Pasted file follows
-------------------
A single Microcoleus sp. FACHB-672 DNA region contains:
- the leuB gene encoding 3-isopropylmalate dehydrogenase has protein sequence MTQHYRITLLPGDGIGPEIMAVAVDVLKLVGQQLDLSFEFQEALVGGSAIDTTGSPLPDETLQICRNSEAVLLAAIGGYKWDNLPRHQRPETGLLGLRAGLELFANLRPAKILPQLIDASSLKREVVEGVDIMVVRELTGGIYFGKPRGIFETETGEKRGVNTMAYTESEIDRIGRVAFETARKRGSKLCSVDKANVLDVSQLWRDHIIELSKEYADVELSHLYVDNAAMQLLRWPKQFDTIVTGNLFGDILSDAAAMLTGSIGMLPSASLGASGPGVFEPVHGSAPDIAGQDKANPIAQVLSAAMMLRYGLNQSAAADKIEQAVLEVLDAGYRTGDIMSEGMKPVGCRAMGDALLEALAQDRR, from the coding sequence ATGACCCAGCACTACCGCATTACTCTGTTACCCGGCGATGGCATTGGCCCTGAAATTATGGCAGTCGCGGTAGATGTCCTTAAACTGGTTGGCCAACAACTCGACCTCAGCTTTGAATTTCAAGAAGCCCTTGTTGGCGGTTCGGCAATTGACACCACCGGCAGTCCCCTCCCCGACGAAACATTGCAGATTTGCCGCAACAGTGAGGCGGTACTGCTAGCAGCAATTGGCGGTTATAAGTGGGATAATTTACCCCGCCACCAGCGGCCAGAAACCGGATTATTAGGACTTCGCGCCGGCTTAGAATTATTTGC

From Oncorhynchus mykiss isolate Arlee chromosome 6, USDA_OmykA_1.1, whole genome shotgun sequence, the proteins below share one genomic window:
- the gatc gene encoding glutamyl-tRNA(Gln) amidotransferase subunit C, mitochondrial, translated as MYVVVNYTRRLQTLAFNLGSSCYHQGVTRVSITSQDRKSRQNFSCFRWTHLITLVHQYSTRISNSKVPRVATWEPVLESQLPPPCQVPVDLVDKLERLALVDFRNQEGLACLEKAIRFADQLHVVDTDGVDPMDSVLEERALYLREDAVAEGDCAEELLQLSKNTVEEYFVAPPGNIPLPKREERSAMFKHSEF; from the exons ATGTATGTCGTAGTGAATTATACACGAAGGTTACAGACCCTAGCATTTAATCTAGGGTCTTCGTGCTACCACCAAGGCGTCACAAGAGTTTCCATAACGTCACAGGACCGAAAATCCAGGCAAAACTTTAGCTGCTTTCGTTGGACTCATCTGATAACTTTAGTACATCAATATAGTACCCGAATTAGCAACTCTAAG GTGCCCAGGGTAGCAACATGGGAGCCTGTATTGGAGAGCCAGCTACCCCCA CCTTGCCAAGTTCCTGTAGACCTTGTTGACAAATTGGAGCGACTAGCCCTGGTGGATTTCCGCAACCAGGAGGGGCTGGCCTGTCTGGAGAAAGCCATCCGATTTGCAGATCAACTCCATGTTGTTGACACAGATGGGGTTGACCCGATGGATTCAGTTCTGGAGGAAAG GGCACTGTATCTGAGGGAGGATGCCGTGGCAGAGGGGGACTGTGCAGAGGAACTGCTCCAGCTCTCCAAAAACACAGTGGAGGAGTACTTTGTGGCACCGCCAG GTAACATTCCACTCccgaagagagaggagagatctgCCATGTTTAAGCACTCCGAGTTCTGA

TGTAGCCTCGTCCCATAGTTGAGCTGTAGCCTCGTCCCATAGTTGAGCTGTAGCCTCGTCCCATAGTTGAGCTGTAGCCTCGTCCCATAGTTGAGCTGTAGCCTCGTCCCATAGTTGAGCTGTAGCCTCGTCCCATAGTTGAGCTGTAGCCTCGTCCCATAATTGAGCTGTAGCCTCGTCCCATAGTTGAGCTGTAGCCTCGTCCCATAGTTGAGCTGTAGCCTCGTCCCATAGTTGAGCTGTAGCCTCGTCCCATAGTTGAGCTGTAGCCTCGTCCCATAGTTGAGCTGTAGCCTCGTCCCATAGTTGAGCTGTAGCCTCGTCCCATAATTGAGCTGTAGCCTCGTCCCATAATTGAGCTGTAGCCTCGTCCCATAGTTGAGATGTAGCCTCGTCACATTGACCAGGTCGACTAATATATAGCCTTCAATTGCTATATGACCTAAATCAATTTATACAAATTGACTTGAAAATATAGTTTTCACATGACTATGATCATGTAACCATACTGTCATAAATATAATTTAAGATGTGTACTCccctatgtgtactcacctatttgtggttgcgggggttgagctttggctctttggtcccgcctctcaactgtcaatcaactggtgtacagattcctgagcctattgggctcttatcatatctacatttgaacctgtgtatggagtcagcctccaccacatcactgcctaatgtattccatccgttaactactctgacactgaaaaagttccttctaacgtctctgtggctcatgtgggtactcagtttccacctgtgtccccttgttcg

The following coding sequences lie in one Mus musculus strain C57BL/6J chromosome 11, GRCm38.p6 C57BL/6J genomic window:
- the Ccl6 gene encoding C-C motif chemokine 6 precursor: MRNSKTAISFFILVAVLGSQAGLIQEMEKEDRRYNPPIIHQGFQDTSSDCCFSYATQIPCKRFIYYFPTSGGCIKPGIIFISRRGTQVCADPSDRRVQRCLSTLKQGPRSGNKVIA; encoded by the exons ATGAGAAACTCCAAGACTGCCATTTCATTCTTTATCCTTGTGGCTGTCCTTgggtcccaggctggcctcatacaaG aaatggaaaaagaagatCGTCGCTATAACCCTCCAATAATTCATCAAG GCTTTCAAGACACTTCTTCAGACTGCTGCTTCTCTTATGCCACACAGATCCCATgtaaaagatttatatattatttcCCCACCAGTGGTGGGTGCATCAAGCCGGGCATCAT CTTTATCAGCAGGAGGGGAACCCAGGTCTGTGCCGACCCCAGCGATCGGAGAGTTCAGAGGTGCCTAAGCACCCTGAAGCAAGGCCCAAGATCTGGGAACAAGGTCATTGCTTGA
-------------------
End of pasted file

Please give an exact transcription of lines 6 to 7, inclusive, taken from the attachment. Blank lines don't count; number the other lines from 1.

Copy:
The following coding sequences lie in one Mus musculus strain C57BL/6J chromosome 11, GRCm38.p6 C57BL/6J genomic window:
- the Ccl6 gene encoding C-C motif chemokine 6 precursor: MRNSKTAISFFILVAVLGSQAGLIQEMEKEDRRYNPPIIHQGFQDTSSDCCFSYATQIPCKRFIYYFPTSGGCIKPGIIFISRRGTQVCADPSDRRVQRCLSTLKQGPRSGNKVIA; encoded by the exons ATGAGAAACTCCAAGACTGCCATTTCATTCTTTATCCTTGTGGCTGTCCTTgggtcccaggctggcctcatacaaG aaatggaaaaagaagatCGTCGCTATAACCCTCCAATAATTCATCAAG GCTTTCAAGACACTTCTTCAGACTGCTGCTTCTCTTATGCCACACAGATCCCATgtaaaagatttatatattatttcCCCACCAGTGGTGGGTGCATCAAGCCGGGCATCAT CTTTATCAGCAGGAGGGGAACCCAGGTCTGTGCCGACCCCAGCGATCGGAGAGTTCAGAGGTGCCTAAGCACCCTGAAGCAAGGCCCAAGATCTGGGAACAAGGTCATTGCTTGA